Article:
I’m sitting here on my couch, sipping the day’s first coffee. Outside of my bay window, a few lazy snow flakes drift down like tiny angel feathers. Everything is covered in a soft, new snowfall. The trees look like they have been frosted for a party.
Its the first morning of my February vacation. Its very quiet.
I woke up on Valentine’s morning with an ache in my heart, and I wasn’t sure why. As I moved around the kitchen getting ready for work, though, I knew why I was sad.
I missed the old Valentine breakfasts, when the kids were small. I missed the heart shaped pancakes and the heart shaped chocolate cake that would have been waiting to be frosted for dinner. I missed the little cards with glued on sparkly decorations and those awful candy “message hearts”. My empty nest was just too empty.
Sometimes in spite of my best efforts, the finality of the kids’ departures just hits me like an arrow in the heart. For some reason, this Valentine’s day I was acutely aware that I’ll never hold one of my babies again. Time has rushed on by, and those days are gone forever.
I got to school, and one of my little students came into the room. He is a sweet, gentle, beautiful boy with sadness of his own this year, and he came in with a smile and a gift of potted daffodils. A little pink and white heart, covered in lace and sparkles and extra glue, was stuck on the side. He had signed his name in purple marker. I thanked him, gave him a big hug, and when he left I put my head on my desk and cried for a bit.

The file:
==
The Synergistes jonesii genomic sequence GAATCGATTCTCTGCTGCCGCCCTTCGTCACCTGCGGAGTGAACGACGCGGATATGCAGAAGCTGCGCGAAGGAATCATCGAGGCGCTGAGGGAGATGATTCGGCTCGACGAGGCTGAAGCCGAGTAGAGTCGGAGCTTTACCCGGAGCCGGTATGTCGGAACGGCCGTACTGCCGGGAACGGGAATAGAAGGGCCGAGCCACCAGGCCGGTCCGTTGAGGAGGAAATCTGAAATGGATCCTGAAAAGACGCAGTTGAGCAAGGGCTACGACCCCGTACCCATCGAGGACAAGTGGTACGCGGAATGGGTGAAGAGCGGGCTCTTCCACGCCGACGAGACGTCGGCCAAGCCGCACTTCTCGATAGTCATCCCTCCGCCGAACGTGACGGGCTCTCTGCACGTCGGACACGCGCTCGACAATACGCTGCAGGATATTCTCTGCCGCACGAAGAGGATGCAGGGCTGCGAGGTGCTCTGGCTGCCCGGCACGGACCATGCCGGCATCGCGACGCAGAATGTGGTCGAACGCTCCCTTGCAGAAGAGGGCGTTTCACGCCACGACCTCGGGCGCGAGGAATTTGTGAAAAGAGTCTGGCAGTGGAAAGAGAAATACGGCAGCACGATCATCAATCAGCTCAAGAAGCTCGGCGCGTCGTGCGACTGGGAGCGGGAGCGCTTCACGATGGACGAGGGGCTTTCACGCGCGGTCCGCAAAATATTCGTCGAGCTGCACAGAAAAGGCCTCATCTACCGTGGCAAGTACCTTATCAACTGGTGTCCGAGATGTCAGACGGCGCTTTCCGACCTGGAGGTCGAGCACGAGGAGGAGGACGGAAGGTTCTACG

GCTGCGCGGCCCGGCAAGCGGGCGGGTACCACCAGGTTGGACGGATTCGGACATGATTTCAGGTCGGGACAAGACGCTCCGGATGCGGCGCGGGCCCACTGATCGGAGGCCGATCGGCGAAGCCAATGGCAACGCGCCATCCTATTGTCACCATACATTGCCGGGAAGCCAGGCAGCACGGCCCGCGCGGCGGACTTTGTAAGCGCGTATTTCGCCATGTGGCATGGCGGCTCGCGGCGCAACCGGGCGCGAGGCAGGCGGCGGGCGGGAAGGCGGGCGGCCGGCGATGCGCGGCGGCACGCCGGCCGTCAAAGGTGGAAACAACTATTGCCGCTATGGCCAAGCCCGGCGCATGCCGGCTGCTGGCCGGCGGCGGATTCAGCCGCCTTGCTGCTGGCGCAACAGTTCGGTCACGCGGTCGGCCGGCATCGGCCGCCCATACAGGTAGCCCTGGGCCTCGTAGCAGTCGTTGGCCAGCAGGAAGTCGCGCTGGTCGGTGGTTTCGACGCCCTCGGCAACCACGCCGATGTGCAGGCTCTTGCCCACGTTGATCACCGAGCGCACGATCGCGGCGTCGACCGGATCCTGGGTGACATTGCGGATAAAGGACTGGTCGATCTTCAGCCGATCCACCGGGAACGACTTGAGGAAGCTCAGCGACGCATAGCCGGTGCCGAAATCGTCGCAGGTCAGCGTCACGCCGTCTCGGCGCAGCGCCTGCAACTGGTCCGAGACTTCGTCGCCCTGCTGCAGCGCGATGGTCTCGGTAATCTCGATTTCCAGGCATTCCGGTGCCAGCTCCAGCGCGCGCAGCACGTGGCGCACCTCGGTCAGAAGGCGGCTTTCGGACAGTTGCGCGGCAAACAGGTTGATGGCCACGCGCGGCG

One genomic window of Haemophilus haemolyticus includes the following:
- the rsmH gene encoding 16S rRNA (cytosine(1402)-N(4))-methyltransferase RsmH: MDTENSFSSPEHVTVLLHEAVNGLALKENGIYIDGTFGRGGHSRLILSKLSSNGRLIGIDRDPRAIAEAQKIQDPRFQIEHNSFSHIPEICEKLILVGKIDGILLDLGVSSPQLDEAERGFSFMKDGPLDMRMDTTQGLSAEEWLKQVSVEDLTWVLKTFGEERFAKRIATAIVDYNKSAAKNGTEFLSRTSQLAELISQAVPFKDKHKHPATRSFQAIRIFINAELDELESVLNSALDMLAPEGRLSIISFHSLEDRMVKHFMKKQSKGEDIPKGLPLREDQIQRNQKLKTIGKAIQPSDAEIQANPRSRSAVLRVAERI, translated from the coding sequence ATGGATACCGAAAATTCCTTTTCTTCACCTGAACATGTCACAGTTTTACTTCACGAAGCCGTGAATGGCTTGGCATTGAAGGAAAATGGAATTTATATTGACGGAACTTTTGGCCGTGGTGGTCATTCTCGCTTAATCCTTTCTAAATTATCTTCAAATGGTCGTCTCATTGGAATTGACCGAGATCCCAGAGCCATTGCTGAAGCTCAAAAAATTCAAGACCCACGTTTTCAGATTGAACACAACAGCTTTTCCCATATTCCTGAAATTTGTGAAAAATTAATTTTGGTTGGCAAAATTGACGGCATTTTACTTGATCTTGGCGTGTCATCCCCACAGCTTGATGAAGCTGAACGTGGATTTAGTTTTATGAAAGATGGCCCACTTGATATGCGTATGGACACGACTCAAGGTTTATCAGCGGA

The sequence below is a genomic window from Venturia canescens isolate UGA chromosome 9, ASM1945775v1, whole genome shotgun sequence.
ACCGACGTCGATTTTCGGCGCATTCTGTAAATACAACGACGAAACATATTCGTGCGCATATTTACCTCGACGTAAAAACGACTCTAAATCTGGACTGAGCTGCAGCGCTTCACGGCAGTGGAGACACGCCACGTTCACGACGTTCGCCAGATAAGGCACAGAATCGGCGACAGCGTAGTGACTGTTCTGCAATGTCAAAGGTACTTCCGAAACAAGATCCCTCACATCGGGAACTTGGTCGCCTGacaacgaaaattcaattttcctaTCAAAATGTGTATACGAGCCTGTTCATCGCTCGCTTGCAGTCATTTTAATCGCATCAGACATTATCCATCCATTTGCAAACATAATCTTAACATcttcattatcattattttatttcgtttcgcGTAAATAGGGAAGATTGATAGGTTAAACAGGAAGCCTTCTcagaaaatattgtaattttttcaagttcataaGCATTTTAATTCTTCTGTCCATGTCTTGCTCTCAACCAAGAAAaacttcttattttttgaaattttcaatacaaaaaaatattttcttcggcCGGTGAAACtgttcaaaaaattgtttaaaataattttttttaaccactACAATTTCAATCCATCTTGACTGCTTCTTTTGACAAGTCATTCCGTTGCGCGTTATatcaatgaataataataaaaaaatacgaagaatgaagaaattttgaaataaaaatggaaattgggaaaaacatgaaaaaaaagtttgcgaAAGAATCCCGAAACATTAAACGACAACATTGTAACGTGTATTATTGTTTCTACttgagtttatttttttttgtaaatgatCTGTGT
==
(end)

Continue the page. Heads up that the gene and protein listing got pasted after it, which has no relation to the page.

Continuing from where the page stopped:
The day went on, and I was surrounded by kids, and laughing and snowpants and tissues. I taught some math, checked for a fever, mediated a snowman conflict, read out loud and listened to some history presentations. I cleaned up, corrected, sent emails, and washed out paintbrushes. I did what teachers do.
And now it is vacation, and Paul and I are straightening up and drinking our coffee and getting ready to go out for groceries. It is vacation week.
I saw a saying the other day, although I don’t remember where. I can’t even remember the words exactly, but the sentiment is something like this:
“Don’t be sad that it is over. Be happy that it happened in the first place.”